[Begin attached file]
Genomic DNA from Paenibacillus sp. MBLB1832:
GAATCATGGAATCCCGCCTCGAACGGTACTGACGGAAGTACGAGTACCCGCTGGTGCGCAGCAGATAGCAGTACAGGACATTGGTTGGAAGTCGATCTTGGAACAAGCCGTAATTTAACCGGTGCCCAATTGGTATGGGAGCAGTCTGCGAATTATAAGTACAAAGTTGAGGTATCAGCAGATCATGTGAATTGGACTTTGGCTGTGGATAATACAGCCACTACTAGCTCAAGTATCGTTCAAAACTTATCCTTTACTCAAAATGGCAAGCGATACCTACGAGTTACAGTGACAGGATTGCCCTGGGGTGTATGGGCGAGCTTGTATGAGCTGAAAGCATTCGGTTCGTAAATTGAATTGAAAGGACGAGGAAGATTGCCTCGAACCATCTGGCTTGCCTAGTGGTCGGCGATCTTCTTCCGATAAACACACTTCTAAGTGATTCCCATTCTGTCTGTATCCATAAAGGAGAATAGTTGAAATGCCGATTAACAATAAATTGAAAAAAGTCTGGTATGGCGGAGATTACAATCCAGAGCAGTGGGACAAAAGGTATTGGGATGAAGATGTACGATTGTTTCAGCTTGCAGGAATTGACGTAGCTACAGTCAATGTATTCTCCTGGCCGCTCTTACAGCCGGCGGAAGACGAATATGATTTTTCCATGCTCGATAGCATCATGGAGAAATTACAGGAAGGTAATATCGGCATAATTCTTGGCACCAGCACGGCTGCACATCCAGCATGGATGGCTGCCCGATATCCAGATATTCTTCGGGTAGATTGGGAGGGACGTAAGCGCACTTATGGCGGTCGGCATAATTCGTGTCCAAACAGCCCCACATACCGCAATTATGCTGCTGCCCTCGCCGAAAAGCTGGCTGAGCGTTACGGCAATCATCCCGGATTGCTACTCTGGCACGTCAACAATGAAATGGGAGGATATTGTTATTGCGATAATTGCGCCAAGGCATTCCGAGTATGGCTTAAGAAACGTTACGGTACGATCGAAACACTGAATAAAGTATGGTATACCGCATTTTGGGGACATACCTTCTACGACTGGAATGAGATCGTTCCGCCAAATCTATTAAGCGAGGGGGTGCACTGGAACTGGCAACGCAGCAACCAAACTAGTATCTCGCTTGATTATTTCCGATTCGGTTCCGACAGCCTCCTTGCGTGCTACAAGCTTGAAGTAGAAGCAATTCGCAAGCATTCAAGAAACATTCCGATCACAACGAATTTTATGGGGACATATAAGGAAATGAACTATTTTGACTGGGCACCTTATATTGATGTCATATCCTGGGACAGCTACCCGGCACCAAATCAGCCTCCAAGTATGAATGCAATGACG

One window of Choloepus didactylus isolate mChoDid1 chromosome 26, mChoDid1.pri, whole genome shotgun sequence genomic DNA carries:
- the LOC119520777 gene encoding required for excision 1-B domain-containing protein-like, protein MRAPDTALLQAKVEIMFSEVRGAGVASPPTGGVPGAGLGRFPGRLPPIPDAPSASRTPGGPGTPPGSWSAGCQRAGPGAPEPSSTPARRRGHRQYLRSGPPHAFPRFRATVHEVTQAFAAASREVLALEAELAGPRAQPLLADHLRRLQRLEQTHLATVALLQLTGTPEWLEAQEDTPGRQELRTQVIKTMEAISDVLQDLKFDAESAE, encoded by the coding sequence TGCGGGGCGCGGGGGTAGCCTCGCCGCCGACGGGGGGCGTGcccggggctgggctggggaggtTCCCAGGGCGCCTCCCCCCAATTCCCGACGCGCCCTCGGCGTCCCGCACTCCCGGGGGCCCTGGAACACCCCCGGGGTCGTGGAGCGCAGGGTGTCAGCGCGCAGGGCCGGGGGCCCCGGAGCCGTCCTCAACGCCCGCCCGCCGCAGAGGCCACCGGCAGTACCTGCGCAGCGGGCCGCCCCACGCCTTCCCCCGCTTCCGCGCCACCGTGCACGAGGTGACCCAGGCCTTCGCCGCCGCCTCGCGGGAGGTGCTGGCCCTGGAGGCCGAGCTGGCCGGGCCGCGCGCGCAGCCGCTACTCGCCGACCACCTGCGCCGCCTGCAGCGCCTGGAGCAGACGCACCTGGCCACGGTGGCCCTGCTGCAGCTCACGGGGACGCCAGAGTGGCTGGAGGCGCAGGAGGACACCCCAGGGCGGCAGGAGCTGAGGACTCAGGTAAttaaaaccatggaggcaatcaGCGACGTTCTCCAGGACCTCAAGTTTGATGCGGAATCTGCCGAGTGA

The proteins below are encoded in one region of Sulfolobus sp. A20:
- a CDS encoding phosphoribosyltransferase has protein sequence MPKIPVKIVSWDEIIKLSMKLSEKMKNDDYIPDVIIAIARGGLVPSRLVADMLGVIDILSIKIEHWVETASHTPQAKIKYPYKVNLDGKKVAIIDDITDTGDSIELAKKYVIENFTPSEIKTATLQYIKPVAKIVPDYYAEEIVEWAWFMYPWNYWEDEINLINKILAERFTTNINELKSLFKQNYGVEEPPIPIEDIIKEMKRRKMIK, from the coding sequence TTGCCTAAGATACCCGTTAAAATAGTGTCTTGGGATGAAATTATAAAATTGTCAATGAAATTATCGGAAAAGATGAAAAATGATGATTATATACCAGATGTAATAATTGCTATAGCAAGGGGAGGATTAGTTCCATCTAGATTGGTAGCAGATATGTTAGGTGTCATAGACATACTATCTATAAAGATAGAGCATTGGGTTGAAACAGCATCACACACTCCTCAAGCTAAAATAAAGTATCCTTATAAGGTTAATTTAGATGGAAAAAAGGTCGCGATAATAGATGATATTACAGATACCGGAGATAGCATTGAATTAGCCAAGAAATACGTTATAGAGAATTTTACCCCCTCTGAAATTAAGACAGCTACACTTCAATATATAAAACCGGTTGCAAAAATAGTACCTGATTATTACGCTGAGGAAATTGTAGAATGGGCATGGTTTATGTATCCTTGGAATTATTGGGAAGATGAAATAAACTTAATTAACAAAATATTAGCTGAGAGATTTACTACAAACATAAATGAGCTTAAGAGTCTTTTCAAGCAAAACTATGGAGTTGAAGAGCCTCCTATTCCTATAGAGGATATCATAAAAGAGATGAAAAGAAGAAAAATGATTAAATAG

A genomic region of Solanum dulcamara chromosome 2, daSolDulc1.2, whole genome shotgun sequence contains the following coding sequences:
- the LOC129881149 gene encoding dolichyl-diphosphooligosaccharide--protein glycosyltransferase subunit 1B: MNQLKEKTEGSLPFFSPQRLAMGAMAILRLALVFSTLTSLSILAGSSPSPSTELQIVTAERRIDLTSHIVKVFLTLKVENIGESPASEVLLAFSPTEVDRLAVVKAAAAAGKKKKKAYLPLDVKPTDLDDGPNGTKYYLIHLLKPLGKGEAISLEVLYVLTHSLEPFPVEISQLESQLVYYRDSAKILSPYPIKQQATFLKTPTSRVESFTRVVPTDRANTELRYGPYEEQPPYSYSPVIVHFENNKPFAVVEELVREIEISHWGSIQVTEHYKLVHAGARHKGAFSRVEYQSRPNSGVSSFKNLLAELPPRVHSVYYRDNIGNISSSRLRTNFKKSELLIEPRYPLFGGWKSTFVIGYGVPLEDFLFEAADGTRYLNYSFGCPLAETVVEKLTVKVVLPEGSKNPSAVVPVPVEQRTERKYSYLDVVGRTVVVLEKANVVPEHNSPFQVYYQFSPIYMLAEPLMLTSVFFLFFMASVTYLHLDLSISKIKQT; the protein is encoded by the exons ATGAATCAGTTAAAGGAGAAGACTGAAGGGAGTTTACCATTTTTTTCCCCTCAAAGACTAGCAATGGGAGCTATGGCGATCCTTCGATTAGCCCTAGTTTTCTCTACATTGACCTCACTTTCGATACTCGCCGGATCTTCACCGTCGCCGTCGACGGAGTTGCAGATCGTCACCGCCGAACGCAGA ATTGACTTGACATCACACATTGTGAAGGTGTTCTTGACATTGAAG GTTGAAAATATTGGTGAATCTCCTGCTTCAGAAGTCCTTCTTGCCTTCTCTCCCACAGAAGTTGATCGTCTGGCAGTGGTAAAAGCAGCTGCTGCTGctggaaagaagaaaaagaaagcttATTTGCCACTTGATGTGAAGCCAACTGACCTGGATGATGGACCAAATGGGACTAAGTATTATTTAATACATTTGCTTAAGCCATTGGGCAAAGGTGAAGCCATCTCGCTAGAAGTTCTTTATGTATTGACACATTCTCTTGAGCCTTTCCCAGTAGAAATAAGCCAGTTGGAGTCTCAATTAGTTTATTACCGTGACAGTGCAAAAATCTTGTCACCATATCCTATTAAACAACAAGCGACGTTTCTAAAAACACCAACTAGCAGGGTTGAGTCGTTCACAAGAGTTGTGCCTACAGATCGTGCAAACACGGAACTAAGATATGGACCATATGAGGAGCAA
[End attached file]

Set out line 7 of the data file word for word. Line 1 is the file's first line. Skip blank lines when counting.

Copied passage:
A genomic region of Solanum dulcamara chromosome 2, daSolDulc1.2, whole genome shotgun sequence contains the following coding sequences: